The Lemelson-MIT National Collegiate Student Prize Competition honors promising collegiate inventors around the country, undergraduate and graduate, who have inventions in either the categories of healthcare or consumer technology. Inventions can address issues in both developing and developed economies.
Undergraduate teams can win up to $10,000 and graduates can win up to $15,000. Applications are open for the 2015 year and are due by January 30, 2015.
The Touch of Genius Prize for Innovation is a $20,000 prize that recognizes software, apps, educational tools, or games that promote braille learning or braille-related hardware. The prize is offered through the National Braille Press and the Gibney Family Foundation, and attracts participants from around the world in fields such as education, technology, engineering, and general literacy.
Stay tuned to the National Braille Press website for details on the 2015 competition. Although applications have not yet been released, the deadline for registration is expected to be January 7, 2015.
The year-long Code for Progress Fellowship aims to train people to build digital tools to communicate, organize, and mobilize in their communities. The fellowship specifically is looking for applicants from low-income backgrounds, or who are LGBTQ, people of color, and women.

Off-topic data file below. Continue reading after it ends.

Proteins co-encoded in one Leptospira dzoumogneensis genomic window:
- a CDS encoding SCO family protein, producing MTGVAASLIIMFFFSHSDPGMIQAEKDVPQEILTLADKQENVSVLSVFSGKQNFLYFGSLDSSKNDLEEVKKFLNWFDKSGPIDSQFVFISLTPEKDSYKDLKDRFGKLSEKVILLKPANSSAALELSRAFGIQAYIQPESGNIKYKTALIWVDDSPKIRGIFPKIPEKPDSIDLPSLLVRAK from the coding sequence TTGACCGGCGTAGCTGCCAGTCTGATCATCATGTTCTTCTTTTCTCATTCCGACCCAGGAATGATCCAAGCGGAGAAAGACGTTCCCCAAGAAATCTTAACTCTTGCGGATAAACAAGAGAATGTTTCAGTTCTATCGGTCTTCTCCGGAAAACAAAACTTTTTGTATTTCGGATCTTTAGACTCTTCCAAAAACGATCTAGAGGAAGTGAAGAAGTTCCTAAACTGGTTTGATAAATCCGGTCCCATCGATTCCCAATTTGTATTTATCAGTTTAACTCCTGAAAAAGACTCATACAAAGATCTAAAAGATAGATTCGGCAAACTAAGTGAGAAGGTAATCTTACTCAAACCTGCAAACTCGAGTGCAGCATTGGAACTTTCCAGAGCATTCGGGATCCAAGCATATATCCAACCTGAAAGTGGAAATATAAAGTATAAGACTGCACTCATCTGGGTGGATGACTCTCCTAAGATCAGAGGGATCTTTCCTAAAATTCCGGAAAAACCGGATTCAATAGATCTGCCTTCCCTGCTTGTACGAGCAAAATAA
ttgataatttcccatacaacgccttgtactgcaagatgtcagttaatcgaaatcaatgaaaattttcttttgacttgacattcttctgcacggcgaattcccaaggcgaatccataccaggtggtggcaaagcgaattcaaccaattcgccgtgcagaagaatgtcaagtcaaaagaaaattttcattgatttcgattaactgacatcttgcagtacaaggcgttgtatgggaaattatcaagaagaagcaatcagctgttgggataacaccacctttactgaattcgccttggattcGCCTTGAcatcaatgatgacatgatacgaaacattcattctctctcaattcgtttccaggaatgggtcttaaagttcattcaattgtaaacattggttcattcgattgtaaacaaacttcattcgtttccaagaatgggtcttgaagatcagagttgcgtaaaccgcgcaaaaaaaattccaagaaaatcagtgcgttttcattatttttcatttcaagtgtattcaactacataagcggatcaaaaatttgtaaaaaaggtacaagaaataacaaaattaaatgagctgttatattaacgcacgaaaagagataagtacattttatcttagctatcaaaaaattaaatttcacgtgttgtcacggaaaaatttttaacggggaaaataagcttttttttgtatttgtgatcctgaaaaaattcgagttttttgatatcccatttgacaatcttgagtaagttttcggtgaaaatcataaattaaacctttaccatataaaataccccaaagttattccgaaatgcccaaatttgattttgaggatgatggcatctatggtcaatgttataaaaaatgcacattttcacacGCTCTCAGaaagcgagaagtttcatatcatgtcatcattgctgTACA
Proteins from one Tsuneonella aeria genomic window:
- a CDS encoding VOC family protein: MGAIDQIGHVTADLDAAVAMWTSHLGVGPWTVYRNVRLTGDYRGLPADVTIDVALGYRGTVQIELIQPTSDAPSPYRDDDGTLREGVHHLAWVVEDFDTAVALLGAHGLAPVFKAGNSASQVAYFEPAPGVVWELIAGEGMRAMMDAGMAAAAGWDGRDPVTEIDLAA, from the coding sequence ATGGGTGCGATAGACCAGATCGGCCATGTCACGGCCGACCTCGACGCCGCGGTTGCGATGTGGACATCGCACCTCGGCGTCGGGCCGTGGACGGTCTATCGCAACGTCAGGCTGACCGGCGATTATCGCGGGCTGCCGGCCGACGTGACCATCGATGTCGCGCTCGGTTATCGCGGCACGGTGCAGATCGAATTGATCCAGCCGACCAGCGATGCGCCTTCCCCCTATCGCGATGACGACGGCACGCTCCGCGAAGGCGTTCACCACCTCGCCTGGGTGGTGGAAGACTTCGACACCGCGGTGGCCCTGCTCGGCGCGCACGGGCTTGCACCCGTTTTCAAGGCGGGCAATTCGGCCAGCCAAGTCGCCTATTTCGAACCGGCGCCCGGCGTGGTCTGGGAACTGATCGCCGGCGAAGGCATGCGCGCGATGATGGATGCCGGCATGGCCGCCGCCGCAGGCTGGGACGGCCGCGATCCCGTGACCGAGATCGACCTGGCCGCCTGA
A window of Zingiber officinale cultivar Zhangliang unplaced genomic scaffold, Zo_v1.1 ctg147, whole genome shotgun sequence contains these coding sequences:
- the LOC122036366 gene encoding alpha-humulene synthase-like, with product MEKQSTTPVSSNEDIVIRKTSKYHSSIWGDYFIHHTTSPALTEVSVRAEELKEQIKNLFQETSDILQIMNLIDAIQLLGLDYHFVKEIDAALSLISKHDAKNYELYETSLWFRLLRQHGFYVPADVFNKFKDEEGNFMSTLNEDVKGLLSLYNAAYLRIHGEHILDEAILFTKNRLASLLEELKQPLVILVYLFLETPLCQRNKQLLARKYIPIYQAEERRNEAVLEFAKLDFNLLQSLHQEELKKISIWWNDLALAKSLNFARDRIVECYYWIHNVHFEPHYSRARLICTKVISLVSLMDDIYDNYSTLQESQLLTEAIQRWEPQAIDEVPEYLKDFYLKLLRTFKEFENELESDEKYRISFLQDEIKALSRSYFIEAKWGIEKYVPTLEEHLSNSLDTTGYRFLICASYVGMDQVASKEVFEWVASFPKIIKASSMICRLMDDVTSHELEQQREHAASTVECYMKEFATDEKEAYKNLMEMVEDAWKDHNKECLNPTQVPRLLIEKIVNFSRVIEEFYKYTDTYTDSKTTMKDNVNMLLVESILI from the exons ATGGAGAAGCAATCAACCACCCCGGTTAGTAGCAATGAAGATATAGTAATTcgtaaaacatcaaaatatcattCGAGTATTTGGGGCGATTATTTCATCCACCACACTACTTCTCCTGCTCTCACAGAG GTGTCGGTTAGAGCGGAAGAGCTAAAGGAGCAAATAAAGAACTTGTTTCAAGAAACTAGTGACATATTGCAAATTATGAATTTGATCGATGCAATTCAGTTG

The program starts with an 18-week residency in Washington, DC to learn how to code and navigate the professional and social justice environment. Participants receive a monthly housing allowance and stipend during their time in DC, and will then be placed in social justice organizations to work for the remainder of the year. Applications have already closed for the 2014 year, but those who wish to apply for the 2015 class can sign up for the Code for Progress listserv to receive updates.
HybridCars reports on University of Denver mechanical engineering Ph.D. student Eva Hakansson, who set several speed records in her homemade, streamlined electric sidecar called KillaJoule. The vehicle clocked in at 241.9 miles per hour, beating the previous sidecar speed record by 25 mph. The car is 19 feet long and weighs more than 1,500 pounds, and is completely powered by Lithium batteries.
KillaJoule is also the world’s fourth fastest battery-powered vehicle. Hakansson, daughter of a champion racer, has degrees in mechanical engineering, business, and environmental science. According to the article, she built most of KillaJoule in her two-car garage in Colorado over the course of five years. She currently works as a researcher at the National Oceanic and Atmospheric Administration as well.
Following in the footsteps of several other universities around the nation, the University of Texas, Austin’s engineering school has received its first 3-D printer for mechanical engineering students, according to KXAN in Austin. The printer, according to the article, would be used as a “vending machine” for students to print out parts, after uploading their own CAD designs via a web portal.
“This is really lowering the barriers to 3-D printing to students. If they have a U.T. identification card they can print out a part,” said Carolyn Seepersad, associate professor of mechanical engineering at U.T.’s Cockrell School of Engineering, in the article.